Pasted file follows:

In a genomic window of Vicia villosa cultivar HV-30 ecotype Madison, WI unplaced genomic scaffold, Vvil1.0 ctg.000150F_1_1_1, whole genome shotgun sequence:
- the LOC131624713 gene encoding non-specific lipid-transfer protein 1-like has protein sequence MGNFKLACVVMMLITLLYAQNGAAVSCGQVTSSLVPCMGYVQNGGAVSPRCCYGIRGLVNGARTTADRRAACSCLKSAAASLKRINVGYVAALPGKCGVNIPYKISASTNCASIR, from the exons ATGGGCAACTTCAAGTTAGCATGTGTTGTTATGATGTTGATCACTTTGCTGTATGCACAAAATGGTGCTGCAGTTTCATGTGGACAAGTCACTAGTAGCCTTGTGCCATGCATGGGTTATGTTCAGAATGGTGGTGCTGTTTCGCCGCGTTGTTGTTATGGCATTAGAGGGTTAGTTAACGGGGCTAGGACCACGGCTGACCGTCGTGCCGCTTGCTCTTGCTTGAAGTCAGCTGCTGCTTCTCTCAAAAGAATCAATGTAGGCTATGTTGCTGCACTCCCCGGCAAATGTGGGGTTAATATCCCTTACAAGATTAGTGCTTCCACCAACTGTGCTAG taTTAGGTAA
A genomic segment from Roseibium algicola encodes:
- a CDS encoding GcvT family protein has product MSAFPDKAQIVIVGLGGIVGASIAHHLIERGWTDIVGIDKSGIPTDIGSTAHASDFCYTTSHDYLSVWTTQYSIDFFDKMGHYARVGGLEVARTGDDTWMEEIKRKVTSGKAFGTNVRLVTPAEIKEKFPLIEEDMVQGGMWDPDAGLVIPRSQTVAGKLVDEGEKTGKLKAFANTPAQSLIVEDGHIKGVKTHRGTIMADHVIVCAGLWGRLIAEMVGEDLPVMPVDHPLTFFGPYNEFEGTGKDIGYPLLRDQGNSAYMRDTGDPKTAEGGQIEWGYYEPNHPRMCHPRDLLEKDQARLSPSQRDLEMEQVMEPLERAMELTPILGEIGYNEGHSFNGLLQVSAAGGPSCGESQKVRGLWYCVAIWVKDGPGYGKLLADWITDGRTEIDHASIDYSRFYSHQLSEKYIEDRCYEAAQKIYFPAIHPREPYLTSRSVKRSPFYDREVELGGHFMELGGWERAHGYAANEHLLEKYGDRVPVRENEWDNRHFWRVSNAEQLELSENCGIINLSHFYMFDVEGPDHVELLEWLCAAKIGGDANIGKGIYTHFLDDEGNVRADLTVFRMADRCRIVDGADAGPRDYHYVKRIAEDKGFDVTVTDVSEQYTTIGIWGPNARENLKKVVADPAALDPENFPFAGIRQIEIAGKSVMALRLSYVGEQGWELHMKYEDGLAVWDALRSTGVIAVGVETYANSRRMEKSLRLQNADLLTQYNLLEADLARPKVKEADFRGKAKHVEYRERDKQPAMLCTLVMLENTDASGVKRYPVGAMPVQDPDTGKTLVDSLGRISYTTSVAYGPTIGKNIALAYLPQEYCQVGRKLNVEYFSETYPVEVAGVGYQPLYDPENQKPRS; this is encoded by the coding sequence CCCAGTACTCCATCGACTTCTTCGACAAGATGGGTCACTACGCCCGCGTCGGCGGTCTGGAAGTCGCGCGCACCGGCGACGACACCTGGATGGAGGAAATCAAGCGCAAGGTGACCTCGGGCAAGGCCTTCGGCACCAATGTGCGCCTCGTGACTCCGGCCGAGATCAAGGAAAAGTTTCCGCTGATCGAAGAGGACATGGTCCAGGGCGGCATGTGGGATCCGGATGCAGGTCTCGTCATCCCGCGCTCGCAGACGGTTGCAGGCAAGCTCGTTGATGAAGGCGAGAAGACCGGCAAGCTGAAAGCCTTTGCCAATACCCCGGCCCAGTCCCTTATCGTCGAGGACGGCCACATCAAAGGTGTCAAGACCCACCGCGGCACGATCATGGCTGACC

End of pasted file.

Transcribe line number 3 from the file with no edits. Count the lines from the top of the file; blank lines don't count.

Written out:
A genomic segment from Roseibium algicola encodes: